The Crisis of Multiculturalism in Europe: A History by Rita Chin
This is part of our special feature on Nationalism, Nativism, and the Revolt Against Globalization.
As rightwing nativist parties gain traction across the Continent, Europeans’ fraught relationship to ethnically and religiously diverse minority populations, and particularly Muslim migrants, is at the forefront of national and international debates. These debates cannot, however, be understood solely in the vacuum of the ongoing “refugee crisis,” nor in light of the rising Islamophobia since the September 11, 2001 terrorist attacks. As Rita Chin argues in her new book, The Crisis of Multiculturalism in Europe: A History, the origins of contemporary debates about the merits of cultural pluralism extend as far back as the end of the Second World War. Central to these debates was multiculturalism, a contested concept that, in 2010, Western European heads of state unanimously pronounced a failure. Comparing the development of multiculturalism both within and across nation-state borders, Chin’s comprehensive account contributes greatly to our understanding of one of the most significant issues facing Europe today.
The study explores a compelling historical question: “How do we make sense of each country’s distinct historical contexts, ideologies, and policies for dealing with diversity, on the one hand, and the fact that these efforts largely converged into a European-wide discourse on multiculturalism, on the other?” Writing a comparative history that both preserves distinctions and argues for a “shared history” is no easy feat, but Chin has accomplished the task well. Throughout five thematically and chronologically organized chapters, Chin weaves together the three largest national cases – Great Britain, France, and Germany – and incorporates Switzerland and the Netherlands as “useful foils.” To address the inherent challenge of encompassing the breadth of these cases, Chin synthesizes leading scholarship and strategically incorporates primary sources, particularly in the British and German cases, where her linguistic specialties lie. The result is a wide-ranging yet nuanced account that is sure to become a leading text for scholars and teachers of contemporary Europe and global migration history.
Examining the longer postwar history of immigration allows us to see that European responses to diversity have not “just pushed in a linear direction.” Rather, the trajectories of public debate and policymaking show that these responses “vacillated between different forms of openness and exclusion at different junctures.” The initial period of openness occurred at the end of the Second World War, which, in Western European master narratives of postwar rupture, marked the first time that European societies encountered cultural difference. While dispelling the “myth” of pre-1945 European homogeneity, Chin argues that the claim does have some validity. Europeans who lived through the postwar transition understood the demographic transformations as “qualitatively different—a new kind of diversity.” As Chin explores in her first chapter, the “twin concerns of empire and labor” – decolonization and government-sponsored guest worker programs – resulted in the arrival of newcomers who were non-European, non-Christian, and nonwhite. Nevertheless, Europeans largely welcomed their presence because it contributed to postwar economic recovery and because they viewed their stay as a temporary phenomenon.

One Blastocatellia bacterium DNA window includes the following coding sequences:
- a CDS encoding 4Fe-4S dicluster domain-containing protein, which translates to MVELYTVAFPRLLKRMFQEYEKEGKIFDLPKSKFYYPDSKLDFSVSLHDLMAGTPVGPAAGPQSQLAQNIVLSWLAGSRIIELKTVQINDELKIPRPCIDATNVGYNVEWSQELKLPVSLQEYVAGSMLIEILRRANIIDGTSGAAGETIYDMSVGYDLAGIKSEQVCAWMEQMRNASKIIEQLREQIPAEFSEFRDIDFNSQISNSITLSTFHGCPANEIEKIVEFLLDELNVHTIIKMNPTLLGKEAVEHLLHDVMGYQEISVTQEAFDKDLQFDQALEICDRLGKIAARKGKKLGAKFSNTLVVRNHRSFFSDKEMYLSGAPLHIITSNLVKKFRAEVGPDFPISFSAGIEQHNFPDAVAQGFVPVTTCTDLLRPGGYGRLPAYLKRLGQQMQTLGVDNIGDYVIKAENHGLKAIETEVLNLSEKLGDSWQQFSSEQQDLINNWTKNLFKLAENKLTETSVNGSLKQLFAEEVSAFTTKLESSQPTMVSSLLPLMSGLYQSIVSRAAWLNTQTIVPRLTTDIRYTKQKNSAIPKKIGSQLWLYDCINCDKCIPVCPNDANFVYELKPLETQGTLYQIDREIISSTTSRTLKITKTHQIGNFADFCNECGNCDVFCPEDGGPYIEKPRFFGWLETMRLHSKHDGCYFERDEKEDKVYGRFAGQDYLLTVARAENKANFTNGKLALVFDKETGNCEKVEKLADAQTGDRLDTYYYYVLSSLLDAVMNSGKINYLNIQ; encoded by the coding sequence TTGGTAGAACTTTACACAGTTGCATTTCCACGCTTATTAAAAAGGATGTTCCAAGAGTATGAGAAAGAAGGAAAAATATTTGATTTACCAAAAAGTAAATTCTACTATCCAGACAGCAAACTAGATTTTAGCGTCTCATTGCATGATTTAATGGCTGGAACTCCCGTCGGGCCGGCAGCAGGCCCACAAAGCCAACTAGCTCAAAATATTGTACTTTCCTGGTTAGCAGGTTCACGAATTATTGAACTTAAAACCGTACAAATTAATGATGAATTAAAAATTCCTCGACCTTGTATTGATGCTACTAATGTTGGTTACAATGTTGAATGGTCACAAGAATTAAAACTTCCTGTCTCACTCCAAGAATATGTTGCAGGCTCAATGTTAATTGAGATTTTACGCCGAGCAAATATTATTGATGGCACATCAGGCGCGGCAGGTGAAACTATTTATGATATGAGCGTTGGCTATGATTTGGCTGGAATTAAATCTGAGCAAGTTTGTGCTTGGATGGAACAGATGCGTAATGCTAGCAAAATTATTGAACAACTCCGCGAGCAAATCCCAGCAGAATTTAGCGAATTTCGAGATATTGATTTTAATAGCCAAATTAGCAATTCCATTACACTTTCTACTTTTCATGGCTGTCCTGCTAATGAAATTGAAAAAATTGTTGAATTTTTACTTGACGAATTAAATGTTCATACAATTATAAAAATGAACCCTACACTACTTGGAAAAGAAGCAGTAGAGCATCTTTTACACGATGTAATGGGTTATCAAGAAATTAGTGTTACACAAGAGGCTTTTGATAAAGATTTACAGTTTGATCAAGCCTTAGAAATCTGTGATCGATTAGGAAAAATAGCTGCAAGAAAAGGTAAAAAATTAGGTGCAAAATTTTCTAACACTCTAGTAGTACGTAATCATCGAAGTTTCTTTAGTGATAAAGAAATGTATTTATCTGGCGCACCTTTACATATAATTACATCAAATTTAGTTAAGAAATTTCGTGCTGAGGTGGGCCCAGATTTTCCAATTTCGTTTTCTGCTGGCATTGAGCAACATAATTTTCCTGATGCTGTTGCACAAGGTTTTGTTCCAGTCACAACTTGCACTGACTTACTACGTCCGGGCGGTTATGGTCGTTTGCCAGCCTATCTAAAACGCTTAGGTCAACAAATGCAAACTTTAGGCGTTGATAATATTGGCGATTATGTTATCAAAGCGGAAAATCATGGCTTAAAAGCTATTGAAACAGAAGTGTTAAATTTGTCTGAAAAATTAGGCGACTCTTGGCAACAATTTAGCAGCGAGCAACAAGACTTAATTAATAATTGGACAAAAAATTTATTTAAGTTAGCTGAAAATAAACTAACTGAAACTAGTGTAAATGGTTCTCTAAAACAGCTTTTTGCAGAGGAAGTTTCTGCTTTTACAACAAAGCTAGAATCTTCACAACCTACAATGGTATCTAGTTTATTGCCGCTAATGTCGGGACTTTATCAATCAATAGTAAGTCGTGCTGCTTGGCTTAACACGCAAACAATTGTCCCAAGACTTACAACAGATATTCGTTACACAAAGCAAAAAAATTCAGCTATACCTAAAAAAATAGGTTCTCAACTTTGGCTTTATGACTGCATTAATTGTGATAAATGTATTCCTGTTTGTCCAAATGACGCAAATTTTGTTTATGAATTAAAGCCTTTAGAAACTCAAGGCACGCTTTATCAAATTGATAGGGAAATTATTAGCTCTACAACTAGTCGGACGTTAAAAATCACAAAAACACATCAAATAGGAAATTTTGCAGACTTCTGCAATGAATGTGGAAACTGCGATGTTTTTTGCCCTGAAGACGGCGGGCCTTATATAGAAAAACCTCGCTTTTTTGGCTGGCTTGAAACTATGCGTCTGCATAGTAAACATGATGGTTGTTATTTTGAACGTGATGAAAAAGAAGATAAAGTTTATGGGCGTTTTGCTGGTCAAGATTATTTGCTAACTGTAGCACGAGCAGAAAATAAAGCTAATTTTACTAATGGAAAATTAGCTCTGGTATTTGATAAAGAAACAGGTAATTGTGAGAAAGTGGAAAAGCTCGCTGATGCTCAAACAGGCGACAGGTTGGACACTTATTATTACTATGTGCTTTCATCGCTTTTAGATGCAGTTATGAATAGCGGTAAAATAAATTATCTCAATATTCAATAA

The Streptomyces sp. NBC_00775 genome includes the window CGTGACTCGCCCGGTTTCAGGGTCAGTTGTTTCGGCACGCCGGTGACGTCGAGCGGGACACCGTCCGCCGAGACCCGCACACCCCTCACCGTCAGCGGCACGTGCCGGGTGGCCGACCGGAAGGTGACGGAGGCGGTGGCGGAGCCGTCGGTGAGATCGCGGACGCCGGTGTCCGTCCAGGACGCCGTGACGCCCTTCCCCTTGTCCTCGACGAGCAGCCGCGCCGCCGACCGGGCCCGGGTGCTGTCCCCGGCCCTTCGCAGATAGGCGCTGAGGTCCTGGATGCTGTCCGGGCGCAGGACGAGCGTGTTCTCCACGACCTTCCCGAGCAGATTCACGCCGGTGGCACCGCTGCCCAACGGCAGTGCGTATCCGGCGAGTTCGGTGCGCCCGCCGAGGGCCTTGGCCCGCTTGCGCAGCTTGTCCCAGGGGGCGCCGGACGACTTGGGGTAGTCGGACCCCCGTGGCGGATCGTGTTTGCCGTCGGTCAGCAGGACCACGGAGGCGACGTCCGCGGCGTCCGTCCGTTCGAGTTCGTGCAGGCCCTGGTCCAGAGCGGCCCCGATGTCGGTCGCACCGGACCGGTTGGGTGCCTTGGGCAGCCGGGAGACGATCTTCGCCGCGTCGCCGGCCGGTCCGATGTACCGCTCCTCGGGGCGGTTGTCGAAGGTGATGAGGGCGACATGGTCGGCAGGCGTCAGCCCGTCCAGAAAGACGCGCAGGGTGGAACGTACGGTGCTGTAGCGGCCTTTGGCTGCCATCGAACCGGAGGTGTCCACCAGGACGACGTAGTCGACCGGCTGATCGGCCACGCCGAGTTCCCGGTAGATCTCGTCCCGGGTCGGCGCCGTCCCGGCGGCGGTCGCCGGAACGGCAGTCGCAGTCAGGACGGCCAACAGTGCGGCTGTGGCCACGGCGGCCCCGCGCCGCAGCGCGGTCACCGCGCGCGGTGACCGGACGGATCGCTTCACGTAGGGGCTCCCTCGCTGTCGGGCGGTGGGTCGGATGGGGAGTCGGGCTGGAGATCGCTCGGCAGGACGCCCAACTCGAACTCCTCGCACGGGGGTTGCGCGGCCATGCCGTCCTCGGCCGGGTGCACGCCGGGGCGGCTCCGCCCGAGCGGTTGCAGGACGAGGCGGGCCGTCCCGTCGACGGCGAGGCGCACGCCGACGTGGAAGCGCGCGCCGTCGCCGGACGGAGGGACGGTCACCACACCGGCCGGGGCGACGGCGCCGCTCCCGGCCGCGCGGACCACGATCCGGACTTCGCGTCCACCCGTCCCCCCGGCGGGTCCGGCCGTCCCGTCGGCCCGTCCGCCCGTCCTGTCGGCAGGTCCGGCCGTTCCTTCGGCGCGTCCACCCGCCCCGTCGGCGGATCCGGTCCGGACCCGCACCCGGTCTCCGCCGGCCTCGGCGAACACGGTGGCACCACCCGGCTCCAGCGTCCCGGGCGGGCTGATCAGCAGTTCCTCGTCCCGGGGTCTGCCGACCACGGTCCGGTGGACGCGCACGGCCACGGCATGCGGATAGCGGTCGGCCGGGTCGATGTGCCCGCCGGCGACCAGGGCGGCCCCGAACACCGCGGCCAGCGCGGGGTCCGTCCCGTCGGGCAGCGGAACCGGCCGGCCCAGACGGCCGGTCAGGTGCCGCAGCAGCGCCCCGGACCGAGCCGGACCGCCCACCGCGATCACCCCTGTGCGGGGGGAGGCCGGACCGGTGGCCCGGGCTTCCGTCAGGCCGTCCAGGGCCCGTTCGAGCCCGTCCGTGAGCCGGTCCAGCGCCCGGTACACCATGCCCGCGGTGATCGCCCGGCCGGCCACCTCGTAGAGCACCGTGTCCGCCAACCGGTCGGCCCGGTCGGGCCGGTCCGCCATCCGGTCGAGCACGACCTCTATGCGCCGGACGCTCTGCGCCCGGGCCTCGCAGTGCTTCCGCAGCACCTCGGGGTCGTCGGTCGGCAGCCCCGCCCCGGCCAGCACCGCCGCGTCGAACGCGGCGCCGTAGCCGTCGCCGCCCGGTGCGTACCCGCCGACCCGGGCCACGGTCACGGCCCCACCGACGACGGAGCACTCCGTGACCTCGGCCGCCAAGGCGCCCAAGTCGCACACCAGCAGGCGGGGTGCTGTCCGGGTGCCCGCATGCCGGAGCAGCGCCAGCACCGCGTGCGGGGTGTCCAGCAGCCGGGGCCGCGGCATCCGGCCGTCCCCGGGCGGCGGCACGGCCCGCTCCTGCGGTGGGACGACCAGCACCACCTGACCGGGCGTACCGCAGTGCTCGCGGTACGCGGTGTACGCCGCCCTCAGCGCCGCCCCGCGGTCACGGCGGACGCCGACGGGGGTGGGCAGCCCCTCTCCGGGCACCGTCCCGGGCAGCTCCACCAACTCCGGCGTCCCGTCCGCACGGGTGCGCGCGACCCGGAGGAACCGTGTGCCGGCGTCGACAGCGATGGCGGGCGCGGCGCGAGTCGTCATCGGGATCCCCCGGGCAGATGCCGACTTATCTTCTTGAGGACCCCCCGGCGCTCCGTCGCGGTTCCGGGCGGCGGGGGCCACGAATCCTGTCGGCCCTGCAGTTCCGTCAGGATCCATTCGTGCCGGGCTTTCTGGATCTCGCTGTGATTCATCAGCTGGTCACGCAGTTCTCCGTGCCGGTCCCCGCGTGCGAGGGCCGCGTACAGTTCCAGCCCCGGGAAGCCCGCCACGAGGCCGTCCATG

This moment of openness toward immigration ended with the recession following the 1973 oil shock, which hardened policymakers’ resolve to curb immigration and guest worker recruitment. In the 1970s, Western European governments implemented a variety of strategies to accomplish the dual aim of restricting further immigration and managing the diversity of those immigrants already there. In the second chapter, Chin provides a clear country-by-country categorization of these strategies: “race relations” in Britain, “pillarization” in the Netherlands, “insertion” in France, and “foreigner policy” in Germany (in Chin’s words, better described as “willful neglect”). Although each country demonstrated varying degrees of openness to cultural pluralism, they shared a crucial facet: as mainstream political parties sought to avoid “potentially explosive national debates” about immigration, bureaucrats implemented policies largely behind-the-scenes in a manner that was “cold, efficient, and largely invisible” to the public.
It was not until the 1980s, Chin argues in her third chapter, that debates about immigration exploded into the public sphere and that multiculturalism emerged as the main trope by which policymakers understood the relationship of immigrants to Western European society. The conservatives who gained power in the 1980s excluded ethnic and religious diversity from their projects of national revitalization, and emphasized non-European settlers’ innate “cultural difference.” The growing support for cultural pluralism stemmed from the notion that immigrants’ distinct cultures rendered them unable to assimilate into mainstream Western European society. By invoking the language of cultural difference, policymakers managed to circumvent the biological notions of race that had become discredited in the aftermath of the Holocaust, while still articulating similar racialized ideologies. Although this convincing argument will be familiar to readers of Chin’s co-edited volume After the Nazi Racial State: Difference and Democracy in Germany and Europe, Chin strengthens it by demonstrating its applicability not only to West Germany but also across Western Europe.